Global warming and parenting, can we make a difference? By Wanda freeman.
I find stuff annoying, so much stuff everywhere all the time. In my house, I look around and I see stuff that is always on the floor because small hands move stuff around. I like useful stuff … things we use, things we eat, things that keep us warm and safe.
When I had little hands, we did not have much stuff; if we wanted to play, we played in the trees or with stones or water, soil or plants. If we were bored, we would be given a job to do and so we were seldom bored. Sometimes we fixed up old bikes or found wounded animals to look after. Now that I am grown, I know that I was raised in a different time bubble. My peers had televisions, X boxes, and cupboards full of toys. They did not have to carry water to wash their clothes or cook dinner for 15 people in a makeshift kitchen like I did. We lived off grid without mains electricity or running water, without washing machines or televisions. However, I and my siblings still enjoyed our childhoods and even though we were aware that not everybody lived as we did, it was what we were used to. You don’t miss what you never had.
Now that I have a house in a town and children of my own, I must decide what is best... Do I raise them outside with few material goods or do we embrace the 21st century and give them all the stuff that their peers have? What is right and what is wrong? We are told the world is dying and that we need to do better. The birds and the bees are disappearing, ice caps melting and seas polluting... and it is our fault, humans are to blame! With heavy hearts and guilty minds, my children look to me for answers. My son wants to save all the birds in the world! He is only six, but he tells me birds are direct descendants of dinosaurs… He says that we must replace broken owl boxes that he spots in the woods because he doesn’t want them to go extinct as the dinosaurs did. My daughters want to create wolf habitats and open animal sanctuaries and be vets and marine biologists …they change their minds regularly but there is a strong emerging theme.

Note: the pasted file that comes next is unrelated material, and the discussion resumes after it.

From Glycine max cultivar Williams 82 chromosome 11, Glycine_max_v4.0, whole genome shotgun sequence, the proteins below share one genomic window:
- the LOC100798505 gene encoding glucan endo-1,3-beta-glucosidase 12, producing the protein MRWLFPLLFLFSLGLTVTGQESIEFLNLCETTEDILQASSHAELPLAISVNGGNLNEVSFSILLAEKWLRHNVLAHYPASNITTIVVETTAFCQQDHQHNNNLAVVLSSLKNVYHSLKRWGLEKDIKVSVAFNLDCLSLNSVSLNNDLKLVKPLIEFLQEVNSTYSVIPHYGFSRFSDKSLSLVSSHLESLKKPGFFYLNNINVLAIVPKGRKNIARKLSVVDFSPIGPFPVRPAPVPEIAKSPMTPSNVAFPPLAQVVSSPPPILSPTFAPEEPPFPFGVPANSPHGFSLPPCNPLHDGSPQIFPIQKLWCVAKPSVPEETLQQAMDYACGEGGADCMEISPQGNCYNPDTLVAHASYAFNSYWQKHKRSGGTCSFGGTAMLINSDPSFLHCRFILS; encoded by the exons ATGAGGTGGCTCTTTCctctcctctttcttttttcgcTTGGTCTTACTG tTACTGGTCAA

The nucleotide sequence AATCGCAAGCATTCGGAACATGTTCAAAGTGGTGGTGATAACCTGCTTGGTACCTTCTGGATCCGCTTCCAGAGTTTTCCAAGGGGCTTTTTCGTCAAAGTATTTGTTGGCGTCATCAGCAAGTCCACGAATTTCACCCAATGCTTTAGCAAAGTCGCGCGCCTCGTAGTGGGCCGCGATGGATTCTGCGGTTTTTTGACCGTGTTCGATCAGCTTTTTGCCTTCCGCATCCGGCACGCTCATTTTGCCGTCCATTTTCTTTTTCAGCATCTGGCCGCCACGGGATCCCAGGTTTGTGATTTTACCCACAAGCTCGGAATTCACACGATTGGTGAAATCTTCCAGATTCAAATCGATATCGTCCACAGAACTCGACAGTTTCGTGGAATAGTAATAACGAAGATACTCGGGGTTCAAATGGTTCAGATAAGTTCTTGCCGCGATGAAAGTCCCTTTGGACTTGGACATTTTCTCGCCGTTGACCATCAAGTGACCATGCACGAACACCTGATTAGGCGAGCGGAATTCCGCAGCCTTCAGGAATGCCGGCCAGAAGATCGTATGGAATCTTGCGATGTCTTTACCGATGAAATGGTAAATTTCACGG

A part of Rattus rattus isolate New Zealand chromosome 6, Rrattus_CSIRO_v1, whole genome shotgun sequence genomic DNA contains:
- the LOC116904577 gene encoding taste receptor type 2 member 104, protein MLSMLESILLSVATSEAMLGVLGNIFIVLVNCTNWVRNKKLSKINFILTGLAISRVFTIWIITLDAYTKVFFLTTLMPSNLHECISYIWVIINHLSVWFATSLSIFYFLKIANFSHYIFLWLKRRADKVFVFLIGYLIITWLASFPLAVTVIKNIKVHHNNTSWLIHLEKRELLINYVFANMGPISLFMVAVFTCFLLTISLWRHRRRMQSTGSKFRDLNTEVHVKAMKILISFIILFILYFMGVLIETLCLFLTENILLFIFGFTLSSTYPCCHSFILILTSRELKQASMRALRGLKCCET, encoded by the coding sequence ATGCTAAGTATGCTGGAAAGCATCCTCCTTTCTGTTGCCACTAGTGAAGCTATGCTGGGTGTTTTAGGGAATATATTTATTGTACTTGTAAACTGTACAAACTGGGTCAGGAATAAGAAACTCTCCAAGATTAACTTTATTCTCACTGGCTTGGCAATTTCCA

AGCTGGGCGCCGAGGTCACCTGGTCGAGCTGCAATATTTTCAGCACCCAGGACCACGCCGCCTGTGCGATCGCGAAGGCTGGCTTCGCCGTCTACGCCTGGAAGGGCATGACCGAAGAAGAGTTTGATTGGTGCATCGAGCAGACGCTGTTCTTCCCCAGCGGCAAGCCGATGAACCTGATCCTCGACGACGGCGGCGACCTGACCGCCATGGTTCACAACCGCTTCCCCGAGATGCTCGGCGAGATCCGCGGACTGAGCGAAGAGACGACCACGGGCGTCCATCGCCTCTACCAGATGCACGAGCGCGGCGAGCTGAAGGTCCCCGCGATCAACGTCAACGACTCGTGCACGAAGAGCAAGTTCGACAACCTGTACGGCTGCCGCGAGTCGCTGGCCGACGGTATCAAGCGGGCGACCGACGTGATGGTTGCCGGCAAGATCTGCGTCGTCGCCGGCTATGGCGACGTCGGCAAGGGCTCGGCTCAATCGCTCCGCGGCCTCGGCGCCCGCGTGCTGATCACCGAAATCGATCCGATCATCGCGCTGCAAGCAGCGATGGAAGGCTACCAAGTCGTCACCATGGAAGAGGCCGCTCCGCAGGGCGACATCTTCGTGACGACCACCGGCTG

It's horrible for ones so young to feel the burden of humanity. All I can do is to try and create balance within our own lives and control our small corner. And so, I don’t have a house full of plastic toys, but we have a television and a car, central heating, telephones, and blenders. We spend most of our spare time in the small garden of our council house, planting seeds and growing vegetables, making bird feeders and boxes, planting flowers for the bees and swinging on swings, walking in the woods, learning about what we can pick and eat, and its benefits.
If something breaks, we prefer to fix it than buy a new one, and if we can make the things we want or need then we do that too. The things we fix or make give us so much joy that we do not ever want to get rid of them. And as we go about our days and weeks, we learn new skills that will serve us forever, whether its woodwork, planting and growing food, or how to heal or prevent illness. The list goes on forever as everything is connected.
We can share this with others around us, my children tell me when they spot a vegetable garden near our house so that they can give away our extra seedlings, and my little son asks the neighbour who is fixing his fence for tips on using the drill. My daughter fixed up an old bike that a neighbour was throwing away and now she is helping a friend from school do the same thing.